The Inimitable Marlon Williams On His Mercurial Year
Fresh from his Silver Scroll win and on a quick break from a world tour, singer Marlon Williams recounts his mercurial year with writer Rosie Herdman
There’s a wonderful duality to Marlon Williams. In conversation he is open, self-deprecating, thoughtful and humble; during the course of Viva’s cover shoot with photographer Derek Henderson, a focus appears in front of the camera. Not serious, exactly, but self-assured.
It’s the same magnetism he wields on stage, and the dichotomy of these qualities coupled with his luminous musical talent make Marlon one of New Zealand’s most captivating performers and one of our fastest rising stars.
It’s been a big year for Marlon. His sophomore album, Make Way for Love, was released in February to critical acclaim, followed by a worldwide tour that will wrap up in November. He appears in one of the year’s highly anticipated films, Bradley Cooper’s remake of A Star Is Born alongside Cooper and Lady Gaga, and has just received one of New Zealand’s most prestigious music awards, an APRA Silver Scroll, for Make Way for Love’s lead single ‘Nobody Gets What They Want Anymore’. But we’ll get to that.
“All-consuming”, is how Marlon describes the last few months on tour. “If I try and think about when it started, I’ve gone too far to remember exactly how I got here. But it’s good – it’s my second album, the audience is growing all over the place so there’s a nice trend of forward movement there.”
He was pleasantly surprised by the reception he received in countries he’d never been to, with audiences on the other side of the world singing along to his songs. “It’s a really nice feeling, seeing that you don’t have to be pushing all the time to get something back.”
Navigating the space between making art and adhering to a commercial reality is an age-old quandary for any artist. How does creativity flourish when you’re in a different time zone every few days?
“It doesn’t,” says Marlon, simply. “But when I’m busy, my mind’s busy too. I always come off a tour with a few melodies that are doing their thing, but they never come to fruition until I’m at rest and then it’s a gathering process, like I can reap a harvest. Sometimes it’s a poor harvest.”
Marlon has always been forthcoming about the fact that he doesn’t find songwriting easy – he apparently wrote Make Way For Love in a one-month flurry, a process he has described in interviews as “a crime of passion”, an emotional outpouring after his break-up with fellow musician Aldous Harding.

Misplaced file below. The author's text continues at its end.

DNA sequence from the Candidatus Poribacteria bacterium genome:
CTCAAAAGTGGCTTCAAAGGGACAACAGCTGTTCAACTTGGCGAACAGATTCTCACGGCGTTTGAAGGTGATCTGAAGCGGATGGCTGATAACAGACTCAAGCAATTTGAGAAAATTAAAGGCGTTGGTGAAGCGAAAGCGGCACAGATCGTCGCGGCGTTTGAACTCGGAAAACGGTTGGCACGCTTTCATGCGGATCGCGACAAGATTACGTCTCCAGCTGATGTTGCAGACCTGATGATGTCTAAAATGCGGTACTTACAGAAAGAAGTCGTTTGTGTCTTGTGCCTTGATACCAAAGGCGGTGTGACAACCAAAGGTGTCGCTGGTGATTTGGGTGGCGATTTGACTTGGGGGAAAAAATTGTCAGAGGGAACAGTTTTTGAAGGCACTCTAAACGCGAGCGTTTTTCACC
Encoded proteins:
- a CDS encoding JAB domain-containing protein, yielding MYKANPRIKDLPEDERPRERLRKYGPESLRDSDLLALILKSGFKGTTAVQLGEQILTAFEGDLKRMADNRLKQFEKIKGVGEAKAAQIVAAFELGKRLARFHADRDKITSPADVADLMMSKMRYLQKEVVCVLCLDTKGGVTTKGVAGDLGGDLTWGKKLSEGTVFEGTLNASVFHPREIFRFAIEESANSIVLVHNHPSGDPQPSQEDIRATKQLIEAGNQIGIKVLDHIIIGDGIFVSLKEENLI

He has begun thinking about his next album, the gathering and reaping process slowly beginning. Does he have any strategies in place to make it a little easier this time? “I’m getting more comfortable with trying. It sounds really basic, but sitting down and going ‘Okay, don’t freak out, don’t stress. Just do your job.’”
Straight after our interview, Marlon is looking forward to some time out, and is planning to spend much of it alone to hone in on his writing. “At the same time, though, I don’t want to force it…” That aloneness is a crucial part of his songwriting process, he says, allowing him the space to freely form an idea without external input.
“I’m worried about what I’m going to do to the song – let alone what anyone else is going to do,” he says. “The way I work is, it’s in there. There’s an idea there, and it’s absolutely perfect and whatever I do is going to f**k it up. So it’s just damage control. I let the walls build around it and try and hold them back enough that it’s interesting.”
His musical influences are shifting and evolving, largely dictated by the instrument he uses while writing a song. “It’s a bit of ‘the medium is the message’ kind of thing, so if I write a song on the piano, it’s going to change naturally. I’ve been playing a lot with synthesizers recently, so there will be certain triggers that will set off. I’m going to try and write some pop music.
“For this album I want to simplify the writing, and have some catchy little tunes, and some lightness. I want a bit of lightness after the last album.”